WTN: 1983 Dow's Vintage Port

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WTN: 1983 Dow's Vintage Port

Postby Paul Winalski » Thu Mar 23, 2006 11:29 pm

The recent survey question about drinking Port persuaded me to dig one of these out of my cellar and open it. I'm very glad I did!

The color is a very deep and clear garnet, as opposed to the purple of a young Port. The aromas are very complex. Let's see, there's a roasted-spice aroma that reminds me of the early stages of roasting the dried masala spices for an Indian curry. Maybe some ginger, cardamom, and coriander? Lots of fruits, such as black cherries, and a touch of orange peel. Some smoky oak nuances, too. A magnificent mix of fragrances that you can get lost in.

Oh, yeah, you're supposed to taste this stuff, aren't you? Forgot that, for a moment, while inhaling the vapors.... An intense, explosive flavor of wild cherries, blackberries, plums, and other dark fruits cascades over the tongue. This is Port, so of course there's a lot of alcohol there, as well as a good measure of balanced sweetness. Again there's that acidic kick of orange peel, too--enough to keep the flavors alive and dancing.

It all culminates in a long, lingering, balanced finish.

Double Curly, with perhaps a touch of Moe that I think will Curly-out with a few more years' age.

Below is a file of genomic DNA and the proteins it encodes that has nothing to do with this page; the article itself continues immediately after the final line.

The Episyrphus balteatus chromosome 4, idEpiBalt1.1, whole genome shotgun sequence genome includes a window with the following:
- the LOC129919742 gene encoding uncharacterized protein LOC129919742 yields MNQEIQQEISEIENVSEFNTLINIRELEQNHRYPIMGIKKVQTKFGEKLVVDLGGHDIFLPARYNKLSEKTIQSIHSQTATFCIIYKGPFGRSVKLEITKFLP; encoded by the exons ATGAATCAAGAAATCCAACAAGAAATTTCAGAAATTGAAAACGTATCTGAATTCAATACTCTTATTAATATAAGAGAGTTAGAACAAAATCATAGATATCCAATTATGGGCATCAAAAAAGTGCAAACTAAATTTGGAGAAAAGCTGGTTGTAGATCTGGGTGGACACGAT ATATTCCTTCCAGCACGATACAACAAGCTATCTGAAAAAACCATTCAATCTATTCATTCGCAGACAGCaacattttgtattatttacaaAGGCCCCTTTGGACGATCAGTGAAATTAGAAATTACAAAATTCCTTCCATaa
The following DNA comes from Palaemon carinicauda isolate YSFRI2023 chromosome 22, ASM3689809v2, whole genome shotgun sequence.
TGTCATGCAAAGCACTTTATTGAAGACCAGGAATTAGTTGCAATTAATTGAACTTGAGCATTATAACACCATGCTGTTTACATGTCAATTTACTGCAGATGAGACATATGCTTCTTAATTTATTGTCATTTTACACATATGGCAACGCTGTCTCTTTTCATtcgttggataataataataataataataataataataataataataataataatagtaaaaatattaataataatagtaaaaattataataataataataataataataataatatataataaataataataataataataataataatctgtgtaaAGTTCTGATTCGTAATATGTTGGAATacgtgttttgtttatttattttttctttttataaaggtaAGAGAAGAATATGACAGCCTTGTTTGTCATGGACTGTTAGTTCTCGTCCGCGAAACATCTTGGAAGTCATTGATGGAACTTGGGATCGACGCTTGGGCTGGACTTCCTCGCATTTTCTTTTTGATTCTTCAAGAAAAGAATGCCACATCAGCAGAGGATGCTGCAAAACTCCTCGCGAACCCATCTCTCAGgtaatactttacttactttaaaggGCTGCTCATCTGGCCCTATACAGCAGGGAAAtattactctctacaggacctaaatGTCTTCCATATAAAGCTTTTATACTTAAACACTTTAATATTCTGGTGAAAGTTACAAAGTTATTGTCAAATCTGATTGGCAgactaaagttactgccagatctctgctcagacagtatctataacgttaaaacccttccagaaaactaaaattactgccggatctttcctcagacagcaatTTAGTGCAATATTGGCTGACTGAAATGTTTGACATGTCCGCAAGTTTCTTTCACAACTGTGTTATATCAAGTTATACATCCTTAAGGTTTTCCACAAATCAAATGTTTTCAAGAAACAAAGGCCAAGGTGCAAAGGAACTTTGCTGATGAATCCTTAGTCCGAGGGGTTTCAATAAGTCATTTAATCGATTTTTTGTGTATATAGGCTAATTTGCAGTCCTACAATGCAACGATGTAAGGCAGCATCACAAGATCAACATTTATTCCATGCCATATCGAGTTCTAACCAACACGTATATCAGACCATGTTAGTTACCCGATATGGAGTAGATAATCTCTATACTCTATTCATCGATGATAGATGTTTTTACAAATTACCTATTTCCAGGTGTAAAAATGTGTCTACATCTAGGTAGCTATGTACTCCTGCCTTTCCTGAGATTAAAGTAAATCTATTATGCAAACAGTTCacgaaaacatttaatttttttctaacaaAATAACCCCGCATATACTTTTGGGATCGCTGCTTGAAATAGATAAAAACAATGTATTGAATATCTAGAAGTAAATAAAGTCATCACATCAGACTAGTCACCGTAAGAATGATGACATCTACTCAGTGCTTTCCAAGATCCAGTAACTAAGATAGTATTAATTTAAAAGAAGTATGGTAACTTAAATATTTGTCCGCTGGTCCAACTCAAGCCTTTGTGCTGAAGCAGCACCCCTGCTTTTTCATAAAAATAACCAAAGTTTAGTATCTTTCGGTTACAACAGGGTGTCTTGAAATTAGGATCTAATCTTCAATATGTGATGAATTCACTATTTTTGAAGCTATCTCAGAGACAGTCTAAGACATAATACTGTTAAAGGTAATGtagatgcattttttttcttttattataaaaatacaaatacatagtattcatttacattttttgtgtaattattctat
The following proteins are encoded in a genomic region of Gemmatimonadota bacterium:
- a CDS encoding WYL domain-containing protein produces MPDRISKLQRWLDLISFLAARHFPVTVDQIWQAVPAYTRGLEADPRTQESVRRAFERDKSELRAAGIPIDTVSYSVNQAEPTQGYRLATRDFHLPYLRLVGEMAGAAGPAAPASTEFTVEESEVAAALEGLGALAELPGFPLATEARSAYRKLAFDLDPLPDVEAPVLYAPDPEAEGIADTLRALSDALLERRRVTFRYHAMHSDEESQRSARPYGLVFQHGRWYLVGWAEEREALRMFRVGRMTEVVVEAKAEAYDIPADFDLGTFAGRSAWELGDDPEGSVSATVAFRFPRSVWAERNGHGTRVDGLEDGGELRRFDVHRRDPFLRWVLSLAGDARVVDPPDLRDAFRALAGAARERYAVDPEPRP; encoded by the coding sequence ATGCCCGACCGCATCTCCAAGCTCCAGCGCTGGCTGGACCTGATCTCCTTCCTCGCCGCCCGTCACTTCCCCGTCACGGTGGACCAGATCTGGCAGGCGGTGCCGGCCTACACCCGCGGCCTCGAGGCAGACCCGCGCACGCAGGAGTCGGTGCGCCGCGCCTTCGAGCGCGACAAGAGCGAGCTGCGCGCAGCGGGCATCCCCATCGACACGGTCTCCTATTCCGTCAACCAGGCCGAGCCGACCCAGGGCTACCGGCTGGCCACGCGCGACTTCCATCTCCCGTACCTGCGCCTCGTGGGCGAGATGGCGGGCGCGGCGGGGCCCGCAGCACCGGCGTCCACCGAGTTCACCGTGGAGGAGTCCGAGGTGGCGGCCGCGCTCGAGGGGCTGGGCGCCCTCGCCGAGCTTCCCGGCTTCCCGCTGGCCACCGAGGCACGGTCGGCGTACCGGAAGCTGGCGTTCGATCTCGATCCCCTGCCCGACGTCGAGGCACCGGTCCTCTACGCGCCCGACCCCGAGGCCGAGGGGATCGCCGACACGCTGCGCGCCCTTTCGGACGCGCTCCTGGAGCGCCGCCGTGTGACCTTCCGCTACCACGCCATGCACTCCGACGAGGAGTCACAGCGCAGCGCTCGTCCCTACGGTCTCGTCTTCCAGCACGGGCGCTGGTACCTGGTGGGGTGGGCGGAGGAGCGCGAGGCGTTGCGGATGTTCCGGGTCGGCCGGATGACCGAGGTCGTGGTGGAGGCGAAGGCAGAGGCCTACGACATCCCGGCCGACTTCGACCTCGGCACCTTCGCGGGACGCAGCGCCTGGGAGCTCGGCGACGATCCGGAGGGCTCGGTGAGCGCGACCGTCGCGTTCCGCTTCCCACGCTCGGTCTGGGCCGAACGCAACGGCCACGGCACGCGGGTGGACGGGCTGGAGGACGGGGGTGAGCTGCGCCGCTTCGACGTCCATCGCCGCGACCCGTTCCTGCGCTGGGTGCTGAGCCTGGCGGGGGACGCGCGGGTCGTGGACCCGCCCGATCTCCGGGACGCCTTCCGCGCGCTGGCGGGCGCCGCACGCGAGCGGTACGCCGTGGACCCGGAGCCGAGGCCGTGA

An excellent vintage Port that's coasting up to its plateau of maturity.

-Paul W.
Last edited by Paul Winalski on Fri Mar 24, 2006 12:04 am, edited 1 time in total.
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Postby Randy Buckner » Thu Mar 23, 2006 11:53 pm

An excellent vintage Port that's coasting up to its plateau of maturity.


I'm with you, Paul. I grabbed two cases of this wine and two cases of Fonseca for a song -- almost felt guilty ... almost. We have popped a bottle here and there. It seems like one of those "drink at age 25" Ports to me, but I believe it will live a lot longer.
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Postby Paul Winalski » Fri Mar 24, 2006 12:07 am

Randy Buckner wrote:It seems like one of those "drink at age 25" Ports to me, but I believe it will live a lot longer.


The problem is going to be keeping one's hands off it until then. :)

-Paul W.
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Postby Randy Buckner » Fri Mar 24, 2006 12:13 am

The problem is going to be keeping one's hands off it until then.


Exactly!
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Postby Roy Hersh » Fri Mar 24, 2006 7:11 pm

No reason to avoid drinking the '83 Dow today. Having done a vertical a couple of months ago, this showed well and it is ready to drink now, although still on the upswing.

Great stuff. The Fonseca is not as good as the Dow in this particular vintage and won't make old bones the way the Dow and Graham will. Taylor was a dissappointment in this vintage.

Other '83 winners are Cockburn's, Smith Woodhouse and especially Gould Campbell.
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Postby Paul Winalski » Fri Mar 24, 2006 9:35 pm

Roy,

Having opened two of these now from my cellar, I think your comments are right on target. I'm delighted by the complexity this wine is showing right now, and I don't think anyone who opens one now will be disappointed. But I think it will repay several year's more of age, and certainly there's no rush at all to drink it up. This wine will provide pleasure for a couple of decades more at least.